The “Hottest Show on Earth” returned to the Chicago area last weekend at the First Midwest Bank Amphitheatre in Tinley Park, with KISS reminding everyone what made them the rock gods that they are. Though the band received strong support from The Envy and The Academy Is, they didn’t need it. Despite the fact that KISS has been rocking the world for over 37 years, Paul Stanley (a.k.a. “The Lover”) and Gene Simmons (a.k.a. “The Demon”) still carried out the showmanship that made them one of the most famous acts in rock and roll history. With newer members Tommy Thayer and Eric Singer taking on the identities of “The Spaceman” and “The Cat”, this full-on rock show gave fans the chance to experience KISS as though they were still in their height of popularity – in fact this show may have been bigger.
From the opening number, “Modern Day Delilah” off their latest release Sonic Boom, when Simmons, Stanley and Thayer were airlifted over the towering drum set and placed at the front of the stage, it seemed as though the band incorporated something in each song that made the crowd think, “Holy Shit”. Whether a flurry of explosions, giant bursts of fire, or segments of the stage rising to propel a band member, nearly each song was a spectacle in its own unusual way. But not to be overshadowed by the incredible stage effects, was, of course, the music. In a set that lasted two hours and ten minutes, KISS included such songs as “Detroit Rock City”, “Love Gun”, “Calling Dr. Love”, “Firehouse”, “Black Diamond” and “Say Yeah”, also from their latest album.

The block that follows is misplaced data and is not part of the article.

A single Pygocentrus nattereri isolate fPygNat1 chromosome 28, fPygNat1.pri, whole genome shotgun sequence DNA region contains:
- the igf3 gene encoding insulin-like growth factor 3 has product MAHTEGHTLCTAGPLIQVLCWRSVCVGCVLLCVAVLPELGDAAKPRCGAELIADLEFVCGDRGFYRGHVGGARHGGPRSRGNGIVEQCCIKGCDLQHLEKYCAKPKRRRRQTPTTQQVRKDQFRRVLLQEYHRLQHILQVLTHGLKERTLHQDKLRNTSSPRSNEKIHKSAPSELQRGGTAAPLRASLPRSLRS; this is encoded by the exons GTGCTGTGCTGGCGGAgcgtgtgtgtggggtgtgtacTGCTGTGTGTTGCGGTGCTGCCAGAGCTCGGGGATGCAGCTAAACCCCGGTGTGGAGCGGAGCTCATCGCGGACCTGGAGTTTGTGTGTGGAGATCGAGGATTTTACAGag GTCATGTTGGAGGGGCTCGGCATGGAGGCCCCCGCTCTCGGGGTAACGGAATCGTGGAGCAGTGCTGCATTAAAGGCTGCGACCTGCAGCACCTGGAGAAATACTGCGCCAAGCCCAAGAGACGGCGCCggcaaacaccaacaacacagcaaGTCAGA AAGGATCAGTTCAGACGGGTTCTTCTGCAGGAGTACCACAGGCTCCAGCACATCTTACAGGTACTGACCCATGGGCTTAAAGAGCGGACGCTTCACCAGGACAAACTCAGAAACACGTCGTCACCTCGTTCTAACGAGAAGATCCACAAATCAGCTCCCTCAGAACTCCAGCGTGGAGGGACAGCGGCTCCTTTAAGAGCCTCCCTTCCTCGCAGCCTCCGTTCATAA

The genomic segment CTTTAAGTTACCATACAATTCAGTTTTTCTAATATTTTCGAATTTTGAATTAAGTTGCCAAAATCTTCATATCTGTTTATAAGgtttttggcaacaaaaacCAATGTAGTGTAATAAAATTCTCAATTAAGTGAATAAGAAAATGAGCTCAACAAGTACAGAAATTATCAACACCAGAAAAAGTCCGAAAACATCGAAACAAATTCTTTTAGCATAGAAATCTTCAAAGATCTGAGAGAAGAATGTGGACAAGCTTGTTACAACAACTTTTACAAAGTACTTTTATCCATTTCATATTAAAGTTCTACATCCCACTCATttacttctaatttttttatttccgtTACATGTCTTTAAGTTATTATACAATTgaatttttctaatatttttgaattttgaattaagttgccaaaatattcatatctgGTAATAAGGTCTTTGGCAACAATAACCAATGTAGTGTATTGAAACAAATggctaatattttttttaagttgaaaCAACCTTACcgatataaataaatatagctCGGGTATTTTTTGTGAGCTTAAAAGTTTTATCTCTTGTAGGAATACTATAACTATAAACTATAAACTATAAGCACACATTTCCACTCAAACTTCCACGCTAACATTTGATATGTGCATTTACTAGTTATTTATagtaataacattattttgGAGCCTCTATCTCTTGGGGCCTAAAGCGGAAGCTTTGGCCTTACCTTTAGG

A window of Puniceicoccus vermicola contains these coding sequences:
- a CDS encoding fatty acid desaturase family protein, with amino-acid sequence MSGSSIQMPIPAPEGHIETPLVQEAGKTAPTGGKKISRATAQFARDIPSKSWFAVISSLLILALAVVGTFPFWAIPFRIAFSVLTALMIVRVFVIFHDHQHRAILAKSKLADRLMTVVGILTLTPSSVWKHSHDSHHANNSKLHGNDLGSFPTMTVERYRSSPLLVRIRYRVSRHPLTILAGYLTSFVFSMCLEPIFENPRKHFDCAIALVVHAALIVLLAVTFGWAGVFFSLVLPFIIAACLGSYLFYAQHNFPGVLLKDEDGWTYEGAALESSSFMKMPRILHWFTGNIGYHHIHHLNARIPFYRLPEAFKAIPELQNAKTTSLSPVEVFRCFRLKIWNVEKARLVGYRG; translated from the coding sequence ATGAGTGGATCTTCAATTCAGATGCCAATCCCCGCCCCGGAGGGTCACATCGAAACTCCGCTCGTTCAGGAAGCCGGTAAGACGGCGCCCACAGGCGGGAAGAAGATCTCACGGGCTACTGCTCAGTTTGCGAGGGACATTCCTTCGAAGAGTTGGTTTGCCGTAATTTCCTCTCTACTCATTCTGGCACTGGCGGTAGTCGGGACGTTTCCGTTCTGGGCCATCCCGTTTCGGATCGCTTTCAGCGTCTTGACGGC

KISS pulled out all the stops. Tommy Thayer shot fireworks from his guitar ala Ace Frehley and Gene Simmons breathed fire. Not long after, blood oozed from Simmons’ mouth during a haunting bass piece just before he was carried over 50 feet high, above the stage lights, to perform “I Love it Loud”.
The band went on with a six-song encore that kicked off with Eric Singer taking on former drummer Peter Criss’ ballad, “Beth”. While Singer stood center stage to sing, the other three members huddled to his right, quietly jamming in the background. KISS followed up with a couple more big hits before “I Was Made for Loving You” in which Paul Stanley glided across the audience on a cable and landed on a small platform with a microphone in order to perform to the people toward the rear of the arena. When Stanley returned to the stage, the band broke into “God Gave Rock ‘n’ Roll to You” as images from vintage KISS were displayed onto the jumbo projection screens. Finally, white confetti shot out from the stage, transforming the arena into a mega snow globe for the duration of the show, as the band jammed out to “Rock and Roll All Night” amidst thunderous explosions and high-flying stage theatrics – including an ascending drum riser.
KISS’ live show is not just a concert; it’s an experience – an experience that should be had by all rock and roll fans. Should KISS return anytime soon, make a point to catch this amazing show.